ODSC - Open Data Science Benjamin Obi Tayo Ph.D. Luke Posey Benjamin Obi Tayo Ph.D. Isaac Faber Jacqueline Nolis Rutger Ruizendaal Stephen Muskett, M.S.Ed Joshua Davidson Ken Jee Madhav Bahl Jacqueline Nolis Sameer Patel
The artificial intelligence field is moving quickly. At the 2012 ImageNet competition, it was just 8 years since the modern era of deep learning started. Since then, developments in the sector have been breathtaking and relentless.
This breakneck speed, if anything, is just accelerating. The field of AI will look very different five years from now than it does today. Methods that are now considered cutting-edge will have become outdated; methods will be mainstream that is nascent today or on the fringes.
What is the next artificial intelligence generation going to look like? What novel AI approaches are going to unlock currently unimaginable technology and market opportunities? This paper highlights three new fields within AI that are poised in the years ahead to redefine the sector and society. Please study now.
1. Unattended Learning
Supervised learning is the dominant model in the field of AI today. AI models learn from datasets in supervised learning that humans have curated and classified according to predefined categories. (The word “supervised learning” derives from the fact that the data is prepared by human “supervisors” in advance.)
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Although supervised learning, from autonomous vehicles to voice assistants, has driven tremendous progress in AI over the past decade, it has significant limitations.
The method of marking thousands or millions of data points manually can be incredibly costly and cumbersome. A big bottleneck in AI has been the fact that humans have to mark data by hand before machine learning models can consume it.
Supervised learning reflects a small and circumscribed type of learning at a deeper stage. Instead of being able to explore and absorb all the latest data, relationships, and implications in a given dataset, supervised algorithms focus only on the concepts and categories identified in advance by researchers.
In comparison, unsupervised learning is an AI method in which algorithms learn from data without labels or guidance provided by humans.
In artificial intelligence, many AI leaders see unsupervised learning as the next great frontier. “UC Berkeley Professor Jitendra Malik put it even more colorfully:” Labels are the heroin of the machine learning researcher, “in the words of AI legend Yann LeCun:” The next AI revolution will not be overseen.
Unsupervised learning more closely mirrors the way people think about the world: without the need for “training wheels” in supervised learning, through open-ended experimentation and inference. One of its fundamental benefits is that much more unlabeled data will still be available in the world than branded data (and the former is much easier to come by).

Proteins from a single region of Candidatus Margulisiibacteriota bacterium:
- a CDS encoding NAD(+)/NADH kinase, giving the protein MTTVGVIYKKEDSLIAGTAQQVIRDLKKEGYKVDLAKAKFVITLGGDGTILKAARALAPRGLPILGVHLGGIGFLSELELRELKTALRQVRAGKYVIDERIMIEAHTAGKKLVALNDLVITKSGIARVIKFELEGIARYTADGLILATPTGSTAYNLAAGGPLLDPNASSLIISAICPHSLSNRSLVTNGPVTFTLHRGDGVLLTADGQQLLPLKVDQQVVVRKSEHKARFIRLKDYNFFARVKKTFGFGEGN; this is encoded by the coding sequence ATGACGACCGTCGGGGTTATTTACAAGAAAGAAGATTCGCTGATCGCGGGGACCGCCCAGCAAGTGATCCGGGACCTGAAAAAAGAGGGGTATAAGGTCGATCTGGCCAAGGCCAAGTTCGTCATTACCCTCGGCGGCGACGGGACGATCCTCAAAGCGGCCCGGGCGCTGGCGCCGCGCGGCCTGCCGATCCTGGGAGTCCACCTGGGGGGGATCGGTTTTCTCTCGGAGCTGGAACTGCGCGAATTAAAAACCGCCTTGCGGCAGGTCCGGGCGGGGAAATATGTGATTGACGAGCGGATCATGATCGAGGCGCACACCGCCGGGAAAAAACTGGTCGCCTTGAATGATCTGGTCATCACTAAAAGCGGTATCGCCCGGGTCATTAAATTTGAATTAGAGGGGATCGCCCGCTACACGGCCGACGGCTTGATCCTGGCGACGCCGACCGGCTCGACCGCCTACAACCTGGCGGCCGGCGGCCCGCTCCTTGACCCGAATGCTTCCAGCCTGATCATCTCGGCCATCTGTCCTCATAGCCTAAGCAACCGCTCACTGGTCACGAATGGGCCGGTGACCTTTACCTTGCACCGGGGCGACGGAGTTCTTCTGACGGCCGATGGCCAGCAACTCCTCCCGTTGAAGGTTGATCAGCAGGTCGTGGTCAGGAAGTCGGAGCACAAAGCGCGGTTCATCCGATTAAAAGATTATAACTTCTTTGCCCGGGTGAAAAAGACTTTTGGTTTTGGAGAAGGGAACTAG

In the words of LeCun, who prefers the closely related term “self-supervised learning”: “A portion of the input is used as a supervisory signal in self-supervised learning to estimate the remaining portion of the input …. More knowledge of the world’s structure can be acquired from self-supervised learning than from [other AI paradigms] since the data is infinite and the sum of fees can be acquired.”
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Unsupervised learning has also had a transformative effect on the production of natural languages. Thanks to a modern unsupervised learning framework known as the Transformer, which emerged about three years ago at Google, NLP has seen tremendous progress recently. (For more on Transformers, see # 3 below.)
At an earlier point, attempts to extend unsupervised learning to other areas of AI continue, but rapid progress is being made. To take one example, a company called Helm.ai aims to leapfrog the pioneers in the autonomous vehicle industry using unsupervised learning.
As the key to improving human-level AI, many researchers see unsupervised learning as the key. According to LeCun, “the biggest challenge of the next few years in ML and AI is mastering unsupervised learning.”
2. Federated Instruction
Data privacy is one of the overarching problems of the modern age. Since data is the lifeblood of modern artificial intelligence, problems with data privacy play an essential (and sometimes limiting) role in the trajectory of AI.
Methods that allow AI models to learn from datasets without compromising their privacy, privacy-preserving artificial intelligence, is thus becoming an increasingly important pursuit. Federated learning is perhaps the most promising path to privacy-preserving AI.
In early 2017, researchers at Google first proposed the notion of federated learning. Interest in federated learning has exploded over the past year: in the first six months of 2020, over 1,000 research papers on federated learning were released, compared to just 180 in all of 2018.
Collecting all training data in one place, mostly in the cloud, and then training the model on the data is the traditional approach to creating machine learning models today. But for most of the world‘s data, which can not be transferred to a central data repository for privacy and security purposes, this approach is not feasible. This causes traditional AI methods to be off-limits.
By flipping the conventional approach to AI on its head, Federated learning solves this issue.